The main reason for this tape is to give you an idea of what happened to some of the stores that we got out of the bond stores in Madang. All the Government people had just packed up and gone and abandoned the whole lot for the enemy. Well, we, the NGVR, knew that we could not stop them landing if they wanted to but we did rescue all these stores and we shifted a dickens of a lot of stuff out of Madang with the help of the locals and we were able to pay them fairly generously because we had all this trade tobacco which we also salvaged and all this stuff had just been abandoned, and in the District Office it was the same, the records were just left there for the Japs to take over. Well anyway, we got all this stuff going up the road – I was down the bottom end, on the Madang end, and as I said before we had men stationed all the way up the line. Then Kirkwall-Smith and myself and a couple of other blokes left that job and went across to New Britain but while we were away it was still going on, then when I got back and I walked up the road to try and move things on a bit faster and eventually I got to where Monfries was working the radio and I got the message to report to Nadzab. Well I just kept going from there and I didn’t know what was going to happen to all this stuff that was on the way; well apparently it finished up right up at Kainantu and that couldn’t have been better, and then they took it across to Aiyura and got it away there. I think that was a good idea because Kainantu is out on a public road more or less and there were a dickens of a lot of people going backwards and forwards at this time, most of them refugees not doing much good to the resistance to the enemy and it wouldn’t have taken them long to clean up all these groceries. By hiding them they were kept for later on when they were able to do a bit more good, like feeding some of these troops that were getting a bit short of rations.

Regarding rafting down the Markham – prior to the war I was planting coconuts in Lae on my agricultural lease there. I had about 150 acres of coconuts planted when the Japanese took over. I used to get the seed coconuts from Nadzab up the Markham. There was a very big variety of nut up there and an old bloke who had a plantation at Narakapor, that’s not far from Nadzab, he used to collect them for me and then I had two or three locals, apparently smart sort of blokes, and they used to go up when we had about 500 or so ready to shift, tie them all together and they would float down the Markham, they would make them into a raft. Well, I went down with them a couple of times so I had had a bit of experience of this rafting business. I walked up the Markham during the war three or four times, up to the head of it, and coming back I always rafted down the Markham. I couldn’t see much sense walking down if you could get on a raft, so I knew a bit about this rafting business.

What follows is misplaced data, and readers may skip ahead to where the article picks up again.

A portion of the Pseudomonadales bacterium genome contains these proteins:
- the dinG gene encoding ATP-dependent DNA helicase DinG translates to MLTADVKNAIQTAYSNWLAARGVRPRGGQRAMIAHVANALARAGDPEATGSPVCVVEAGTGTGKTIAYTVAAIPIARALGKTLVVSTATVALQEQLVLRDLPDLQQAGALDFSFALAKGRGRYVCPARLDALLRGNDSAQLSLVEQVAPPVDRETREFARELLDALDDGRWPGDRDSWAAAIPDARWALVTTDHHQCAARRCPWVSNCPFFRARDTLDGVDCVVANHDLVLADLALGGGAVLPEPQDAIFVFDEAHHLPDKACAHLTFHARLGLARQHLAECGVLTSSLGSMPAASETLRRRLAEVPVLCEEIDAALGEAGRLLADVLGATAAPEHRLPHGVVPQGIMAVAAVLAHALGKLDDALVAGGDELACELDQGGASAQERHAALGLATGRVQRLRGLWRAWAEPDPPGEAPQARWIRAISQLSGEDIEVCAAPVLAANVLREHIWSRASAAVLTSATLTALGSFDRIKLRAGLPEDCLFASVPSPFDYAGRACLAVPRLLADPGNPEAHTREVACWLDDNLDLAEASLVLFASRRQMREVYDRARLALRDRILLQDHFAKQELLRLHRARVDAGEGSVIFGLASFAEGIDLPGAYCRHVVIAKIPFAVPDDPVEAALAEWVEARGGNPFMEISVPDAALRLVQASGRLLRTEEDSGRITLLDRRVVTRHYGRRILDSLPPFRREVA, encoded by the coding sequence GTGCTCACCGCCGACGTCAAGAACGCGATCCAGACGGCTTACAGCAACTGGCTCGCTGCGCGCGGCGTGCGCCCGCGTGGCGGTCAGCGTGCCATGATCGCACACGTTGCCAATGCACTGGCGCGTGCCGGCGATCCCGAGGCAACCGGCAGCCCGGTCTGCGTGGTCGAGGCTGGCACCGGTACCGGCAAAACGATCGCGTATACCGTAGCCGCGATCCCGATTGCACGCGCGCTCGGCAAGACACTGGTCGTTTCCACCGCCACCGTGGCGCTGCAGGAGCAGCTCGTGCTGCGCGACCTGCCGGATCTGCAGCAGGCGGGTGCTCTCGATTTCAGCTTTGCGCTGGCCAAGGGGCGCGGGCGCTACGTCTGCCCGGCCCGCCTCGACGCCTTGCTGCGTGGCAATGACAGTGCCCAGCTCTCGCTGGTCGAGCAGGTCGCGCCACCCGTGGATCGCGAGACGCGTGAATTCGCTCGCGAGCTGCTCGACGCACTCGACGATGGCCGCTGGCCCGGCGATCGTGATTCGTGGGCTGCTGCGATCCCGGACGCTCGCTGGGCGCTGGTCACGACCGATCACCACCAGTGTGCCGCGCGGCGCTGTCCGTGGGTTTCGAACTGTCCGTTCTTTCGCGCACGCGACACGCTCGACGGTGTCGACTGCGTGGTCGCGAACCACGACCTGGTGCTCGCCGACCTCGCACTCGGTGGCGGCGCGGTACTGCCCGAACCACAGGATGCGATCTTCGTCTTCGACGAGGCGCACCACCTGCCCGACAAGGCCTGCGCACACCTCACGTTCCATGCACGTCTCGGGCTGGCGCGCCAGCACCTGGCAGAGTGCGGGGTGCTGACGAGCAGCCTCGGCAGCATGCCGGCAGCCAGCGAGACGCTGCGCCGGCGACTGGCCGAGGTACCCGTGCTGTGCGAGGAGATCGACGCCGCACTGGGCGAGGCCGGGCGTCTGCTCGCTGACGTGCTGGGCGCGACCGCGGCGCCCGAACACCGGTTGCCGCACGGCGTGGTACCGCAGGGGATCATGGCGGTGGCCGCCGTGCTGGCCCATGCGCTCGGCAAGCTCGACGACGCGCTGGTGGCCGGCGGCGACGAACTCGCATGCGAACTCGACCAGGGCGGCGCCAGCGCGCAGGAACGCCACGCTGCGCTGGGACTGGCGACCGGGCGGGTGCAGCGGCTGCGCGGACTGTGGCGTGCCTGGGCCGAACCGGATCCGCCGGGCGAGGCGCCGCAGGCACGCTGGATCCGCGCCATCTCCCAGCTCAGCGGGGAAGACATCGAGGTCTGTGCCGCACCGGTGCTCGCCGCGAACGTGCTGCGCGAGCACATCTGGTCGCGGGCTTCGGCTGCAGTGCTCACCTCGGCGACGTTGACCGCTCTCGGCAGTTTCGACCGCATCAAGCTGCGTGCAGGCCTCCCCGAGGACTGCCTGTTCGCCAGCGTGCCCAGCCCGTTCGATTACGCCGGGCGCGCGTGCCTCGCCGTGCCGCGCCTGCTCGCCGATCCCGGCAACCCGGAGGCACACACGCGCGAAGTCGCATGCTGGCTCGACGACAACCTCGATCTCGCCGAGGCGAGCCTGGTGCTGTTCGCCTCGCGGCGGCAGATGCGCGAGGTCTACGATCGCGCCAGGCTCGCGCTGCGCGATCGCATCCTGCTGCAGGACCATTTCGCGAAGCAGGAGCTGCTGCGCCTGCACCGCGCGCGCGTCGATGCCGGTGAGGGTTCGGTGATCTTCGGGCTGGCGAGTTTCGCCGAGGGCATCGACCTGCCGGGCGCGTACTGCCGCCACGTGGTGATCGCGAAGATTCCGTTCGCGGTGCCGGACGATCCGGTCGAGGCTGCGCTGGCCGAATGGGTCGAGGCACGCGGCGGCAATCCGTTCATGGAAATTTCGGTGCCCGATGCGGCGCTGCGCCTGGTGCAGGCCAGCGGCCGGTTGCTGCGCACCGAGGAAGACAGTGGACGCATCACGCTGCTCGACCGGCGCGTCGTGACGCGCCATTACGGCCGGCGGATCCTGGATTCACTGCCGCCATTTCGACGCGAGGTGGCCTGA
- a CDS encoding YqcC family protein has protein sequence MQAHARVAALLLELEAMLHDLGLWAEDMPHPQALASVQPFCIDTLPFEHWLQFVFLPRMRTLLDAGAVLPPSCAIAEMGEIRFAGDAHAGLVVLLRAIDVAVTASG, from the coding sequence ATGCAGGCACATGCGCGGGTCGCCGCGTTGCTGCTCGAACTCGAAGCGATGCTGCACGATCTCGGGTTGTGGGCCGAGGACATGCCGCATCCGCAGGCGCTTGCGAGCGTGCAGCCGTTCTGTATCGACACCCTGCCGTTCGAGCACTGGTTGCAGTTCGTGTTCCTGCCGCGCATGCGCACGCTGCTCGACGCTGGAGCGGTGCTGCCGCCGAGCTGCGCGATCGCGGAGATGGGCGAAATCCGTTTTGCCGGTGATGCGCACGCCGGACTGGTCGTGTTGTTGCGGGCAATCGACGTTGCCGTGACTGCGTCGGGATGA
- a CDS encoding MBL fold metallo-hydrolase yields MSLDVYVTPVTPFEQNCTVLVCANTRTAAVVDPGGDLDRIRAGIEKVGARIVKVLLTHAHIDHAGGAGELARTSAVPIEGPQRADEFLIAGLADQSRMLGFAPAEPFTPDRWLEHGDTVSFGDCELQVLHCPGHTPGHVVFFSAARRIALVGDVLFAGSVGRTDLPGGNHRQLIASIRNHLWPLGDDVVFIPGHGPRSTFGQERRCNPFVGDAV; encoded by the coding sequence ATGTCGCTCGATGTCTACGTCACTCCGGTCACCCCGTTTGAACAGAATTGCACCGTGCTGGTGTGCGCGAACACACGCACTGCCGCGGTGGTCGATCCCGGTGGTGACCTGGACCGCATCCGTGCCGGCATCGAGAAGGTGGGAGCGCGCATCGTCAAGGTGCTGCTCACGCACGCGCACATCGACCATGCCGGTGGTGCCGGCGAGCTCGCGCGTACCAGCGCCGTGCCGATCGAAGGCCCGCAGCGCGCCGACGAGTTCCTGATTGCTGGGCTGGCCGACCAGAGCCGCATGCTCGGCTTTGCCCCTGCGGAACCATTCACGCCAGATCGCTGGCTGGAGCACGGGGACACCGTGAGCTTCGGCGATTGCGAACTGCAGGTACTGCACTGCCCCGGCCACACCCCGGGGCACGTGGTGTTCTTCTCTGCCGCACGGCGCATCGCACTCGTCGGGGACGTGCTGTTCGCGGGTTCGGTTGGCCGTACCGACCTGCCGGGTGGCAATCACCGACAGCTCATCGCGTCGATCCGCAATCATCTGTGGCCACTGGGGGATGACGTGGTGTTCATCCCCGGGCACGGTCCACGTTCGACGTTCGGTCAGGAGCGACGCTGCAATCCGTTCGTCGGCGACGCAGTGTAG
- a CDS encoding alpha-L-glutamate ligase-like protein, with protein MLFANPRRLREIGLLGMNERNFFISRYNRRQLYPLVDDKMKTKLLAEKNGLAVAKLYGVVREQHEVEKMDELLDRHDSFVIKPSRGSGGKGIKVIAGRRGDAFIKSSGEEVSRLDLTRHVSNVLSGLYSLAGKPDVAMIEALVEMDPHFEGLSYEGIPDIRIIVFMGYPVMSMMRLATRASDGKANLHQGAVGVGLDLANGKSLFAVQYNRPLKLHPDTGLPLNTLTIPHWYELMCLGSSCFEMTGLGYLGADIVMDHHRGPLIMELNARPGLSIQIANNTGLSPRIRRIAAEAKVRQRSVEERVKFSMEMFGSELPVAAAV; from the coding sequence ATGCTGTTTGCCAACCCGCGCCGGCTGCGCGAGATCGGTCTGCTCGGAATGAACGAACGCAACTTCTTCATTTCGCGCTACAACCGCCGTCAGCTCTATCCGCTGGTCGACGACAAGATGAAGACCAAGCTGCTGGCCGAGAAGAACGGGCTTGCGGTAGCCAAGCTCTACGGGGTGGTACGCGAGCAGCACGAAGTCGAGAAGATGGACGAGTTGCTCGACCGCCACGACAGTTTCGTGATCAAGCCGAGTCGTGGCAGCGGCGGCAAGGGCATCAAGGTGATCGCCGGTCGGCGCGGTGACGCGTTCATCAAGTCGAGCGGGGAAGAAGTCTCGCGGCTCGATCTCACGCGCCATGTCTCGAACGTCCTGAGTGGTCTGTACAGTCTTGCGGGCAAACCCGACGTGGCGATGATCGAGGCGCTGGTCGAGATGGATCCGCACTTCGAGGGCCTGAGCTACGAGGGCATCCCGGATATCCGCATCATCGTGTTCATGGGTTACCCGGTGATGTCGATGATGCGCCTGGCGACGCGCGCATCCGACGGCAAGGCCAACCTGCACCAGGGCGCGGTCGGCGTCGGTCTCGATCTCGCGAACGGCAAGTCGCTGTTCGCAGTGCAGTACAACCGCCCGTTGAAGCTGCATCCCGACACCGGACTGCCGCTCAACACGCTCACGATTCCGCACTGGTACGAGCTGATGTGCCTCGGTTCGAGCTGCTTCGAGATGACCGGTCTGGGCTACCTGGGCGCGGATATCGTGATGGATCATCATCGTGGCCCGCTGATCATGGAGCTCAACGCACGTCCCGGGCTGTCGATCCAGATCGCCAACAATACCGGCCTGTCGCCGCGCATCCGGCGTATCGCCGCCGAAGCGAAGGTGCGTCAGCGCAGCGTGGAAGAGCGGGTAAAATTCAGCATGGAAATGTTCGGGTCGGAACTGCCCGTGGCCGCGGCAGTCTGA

Well, when I arrived at the New Guinea Volunteer Rifles outfit at Nadzab, they had had patrols in very close to Lae for some time and they used to have secret tracks that they used to walk in there. Anyway, the Japs caught up with them and both of the parties had to leave in a dickens of a hurry, but now the Japs knew the secret tracks that they had been using and it was a bit of a problem to know now how to get in close to Lae and avoid the enemy at the same time. Just around about the time that the 5th Independent Company was brought in, we were informed that the NGVR and the 5th Independent Company were going to be called Kenya Force and the CO of this was Colonel Fleay and prior to that our boss had been Major Edwards – Bill Edwards – he was still with us.